The judge then set out the following test for the tort of internet harassment in paragraph 171 of the decision. Where the defendant maliciously or recklessly engages in communications and conduct so outrageous in character, duration, and extreme in degree, so as to go beyond all possible bounds of decency and tolerance, with the intent to cause fear, anxiety, emotional upset or to impugn the dignity of the plaintiff, and the plaintiff suffers such harm the test for the tort will be met. The judge went on to state that the defendant’s conduct clearly met this “stringent test.”
The judge also set out remedies that were specific to the new tort. First, the court issued an order that allowed for a permanent injunction barring the plaintiff from publishing on the internet with respect to the plaintiffs and “other victims” of the plaintiff’s defamation and harassment including the plaintiffs’ family and related persons and business associates.
Then the judge also transferred the ownership of the defendant’s online posts to the plaintiffs in order to assist in the removal of those online posts. The judge did so because it simply would not be effective to order that the defendant remove the online posts. The defendant has shown in the past that the defendant is not compliant with court orders and a lot of the sites where the defendant has posted do not have policies that would allow for removal just on the request of the plaintiffs.
This decision is the right step in the right direction. Cyber-stalking is devastating. Cyber-stalking is usually not only defamatory but it also seeks to harass the victims in the most malicious way possible. The court clearly needs tools to address these wrongs not only through monetary damages. The new remedies especially may be effective at giving the victims of cyber-stalking some control over the removal of the online posts.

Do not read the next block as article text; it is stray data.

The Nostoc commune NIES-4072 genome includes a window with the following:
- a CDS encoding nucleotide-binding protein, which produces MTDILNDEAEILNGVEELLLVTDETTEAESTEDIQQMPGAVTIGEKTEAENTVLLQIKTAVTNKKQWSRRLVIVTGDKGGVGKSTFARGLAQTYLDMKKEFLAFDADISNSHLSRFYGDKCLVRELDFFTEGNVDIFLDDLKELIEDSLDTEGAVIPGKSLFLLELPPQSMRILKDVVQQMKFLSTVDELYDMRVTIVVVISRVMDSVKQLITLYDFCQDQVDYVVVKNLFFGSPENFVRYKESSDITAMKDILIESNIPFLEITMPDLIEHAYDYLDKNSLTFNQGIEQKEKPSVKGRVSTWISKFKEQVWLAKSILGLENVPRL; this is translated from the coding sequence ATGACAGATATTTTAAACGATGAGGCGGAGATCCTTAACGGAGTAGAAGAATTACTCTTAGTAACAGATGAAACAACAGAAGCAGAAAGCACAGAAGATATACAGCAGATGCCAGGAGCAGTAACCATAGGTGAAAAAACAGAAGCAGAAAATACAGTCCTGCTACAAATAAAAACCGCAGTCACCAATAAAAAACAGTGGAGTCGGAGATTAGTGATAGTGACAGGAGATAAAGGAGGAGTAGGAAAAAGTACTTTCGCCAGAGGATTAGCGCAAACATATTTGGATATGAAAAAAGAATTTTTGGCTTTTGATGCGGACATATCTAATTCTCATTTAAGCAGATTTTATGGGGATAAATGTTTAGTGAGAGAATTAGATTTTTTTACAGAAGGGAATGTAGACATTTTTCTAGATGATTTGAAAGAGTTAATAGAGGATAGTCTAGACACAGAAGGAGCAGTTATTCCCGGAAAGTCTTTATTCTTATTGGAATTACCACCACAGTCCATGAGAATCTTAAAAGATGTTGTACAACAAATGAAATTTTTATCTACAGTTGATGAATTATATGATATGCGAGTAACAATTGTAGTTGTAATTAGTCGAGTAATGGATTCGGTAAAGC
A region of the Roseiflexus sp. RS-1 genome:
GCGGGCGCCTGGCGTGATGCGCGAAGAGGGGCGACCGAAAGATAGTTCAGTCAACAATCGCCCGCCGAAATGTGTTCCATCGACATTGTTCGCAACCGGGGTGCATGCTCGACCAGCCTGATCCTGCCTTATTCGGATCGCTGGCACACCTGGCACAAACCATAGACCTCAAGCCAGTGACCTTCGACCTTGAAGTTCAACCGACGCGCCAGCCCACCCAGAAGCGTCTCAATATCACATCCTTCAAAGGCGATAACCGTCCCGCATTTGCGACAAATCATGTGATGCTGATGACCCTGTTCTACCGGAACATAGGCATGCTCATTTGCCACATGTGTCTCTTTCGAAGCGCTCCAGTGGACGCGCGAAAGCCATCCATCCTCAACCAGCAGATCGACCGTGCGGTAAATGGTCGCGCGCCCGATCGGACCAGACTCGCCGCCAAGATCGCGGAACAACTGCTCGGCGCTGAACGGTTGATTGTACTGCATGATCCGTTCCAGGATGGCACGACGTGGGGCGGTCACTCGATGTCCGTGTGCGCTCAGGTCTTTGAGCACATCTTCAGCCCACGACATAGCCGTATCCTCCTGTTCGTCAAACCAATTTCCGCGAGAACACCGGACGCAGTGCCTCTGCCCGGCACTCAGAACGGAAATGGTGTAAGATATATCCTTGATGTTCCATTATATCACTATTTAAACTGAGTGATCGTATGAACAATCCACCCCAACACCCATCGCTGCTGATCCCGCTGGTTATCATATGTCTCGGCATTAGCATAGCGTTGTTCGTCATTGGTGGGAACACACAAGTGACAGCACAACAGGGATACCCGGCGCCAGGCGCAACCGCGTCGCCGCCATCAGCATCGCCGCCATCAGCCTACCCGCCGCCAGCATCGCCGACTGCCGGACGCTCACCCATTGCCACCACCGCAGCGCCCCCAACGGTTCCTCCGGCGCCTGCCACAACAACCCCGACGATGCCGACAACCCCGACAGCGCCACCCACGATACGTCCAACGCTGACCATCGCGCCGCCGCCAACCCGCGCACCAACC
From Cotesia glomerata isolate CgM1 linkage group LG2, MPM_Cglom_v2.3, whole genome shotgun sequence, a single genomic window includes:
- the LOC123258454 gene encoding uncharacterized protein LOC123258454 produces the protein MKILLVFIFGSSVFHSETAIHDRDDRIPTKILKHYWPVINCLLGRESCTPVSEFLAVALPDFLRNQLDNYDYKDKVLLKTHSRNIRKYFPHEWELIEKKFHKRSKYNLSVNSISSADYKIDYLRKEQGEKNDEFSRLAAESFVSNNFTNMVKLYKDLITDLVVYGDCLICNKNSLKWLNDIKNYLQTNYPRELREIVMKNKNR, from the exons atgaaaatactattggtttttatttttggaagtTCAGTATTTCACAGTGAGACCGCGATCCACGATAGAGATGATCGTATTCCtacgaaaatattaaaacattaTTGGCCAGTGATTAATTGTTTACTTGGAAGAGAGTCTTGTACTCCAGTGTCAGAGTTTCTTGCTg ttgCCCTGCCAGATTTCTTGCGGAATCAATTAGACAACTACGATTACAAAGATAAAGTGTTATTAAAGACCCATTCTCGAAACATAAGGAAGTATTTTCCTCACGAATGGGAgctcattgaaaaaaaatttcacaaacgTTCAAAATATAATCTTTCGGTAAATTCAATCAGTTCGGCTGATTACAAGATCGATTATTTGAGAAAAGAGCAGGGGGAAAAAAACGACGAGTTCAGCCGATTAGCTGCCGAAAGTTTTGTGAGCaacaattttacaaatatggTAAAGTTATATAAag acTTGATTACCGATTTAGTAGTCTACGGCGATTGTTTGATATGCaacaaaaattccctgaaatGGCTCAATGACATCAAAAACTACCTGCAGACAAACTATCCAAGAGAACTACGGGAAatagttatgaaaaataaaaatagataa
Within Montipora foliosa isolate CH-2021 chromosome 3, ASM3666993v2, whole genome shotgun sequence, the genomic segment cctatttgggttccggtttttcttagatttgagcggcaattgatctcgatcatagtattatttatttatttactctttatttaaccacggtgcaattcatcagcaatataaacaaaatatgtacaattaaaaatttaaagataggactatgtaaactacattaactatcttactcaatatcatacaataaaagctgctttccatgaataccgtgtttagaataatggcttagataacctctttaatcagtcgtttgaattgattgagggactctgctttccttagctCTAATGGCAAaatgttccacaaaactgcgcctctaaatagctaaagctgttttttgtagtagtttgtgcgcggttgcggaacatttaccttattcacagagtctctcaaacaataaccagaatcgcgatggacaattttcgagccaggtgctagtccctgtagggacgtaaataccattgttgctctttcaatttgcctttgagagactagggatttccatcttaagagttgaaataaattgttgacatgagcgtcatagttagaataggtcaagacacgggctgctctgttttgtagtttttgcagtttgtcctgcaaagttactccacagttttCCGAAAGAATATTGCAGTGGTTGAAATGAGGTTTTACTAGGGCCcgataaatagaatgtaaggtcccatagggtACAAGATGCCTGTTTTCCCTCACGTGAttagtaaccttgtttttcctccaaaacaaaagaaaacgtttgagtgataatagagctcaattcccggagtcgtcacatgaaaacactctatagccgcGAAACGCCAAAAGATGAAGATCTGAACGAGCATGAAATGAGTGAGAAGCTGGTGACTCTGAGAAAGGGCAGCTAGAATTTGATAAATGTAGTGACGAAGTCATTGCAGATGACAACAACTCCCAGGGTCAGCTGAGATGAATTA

So how does this case change things in employment law? An employer or employee may seek to address a work-related wrong on the internet. This case occur in a minority of employment law cases. It can happen where an employer or employee may make certain online posts (mostly on social media) in order to air grievances related to a workplace dispute or termination. In fact, one of the plaintiffs in the decision was a former employer of the plaintiff. He had terminated the defendant and refused to give her a positive reference. We may see the tort of internet harassment in the employment context and those claims may sit side-by-side to other claims such as bad faith, intentional infliction of mental suffering, defamation, human rights and punitive damages.
However, it is important to note that the facts presented in the decision are rather unusual. It remains to be seen whether or not this “stringent” test of internet harassment will be implemented only at this high a bar or will the bar be set a little lower so that these remedies may be used against other cyber-stalking which may have a more limited number of victims and perhaps posted on a shorter time duration. It is also important to note that the law in such cases will seek to balance a party’s communications with free speech.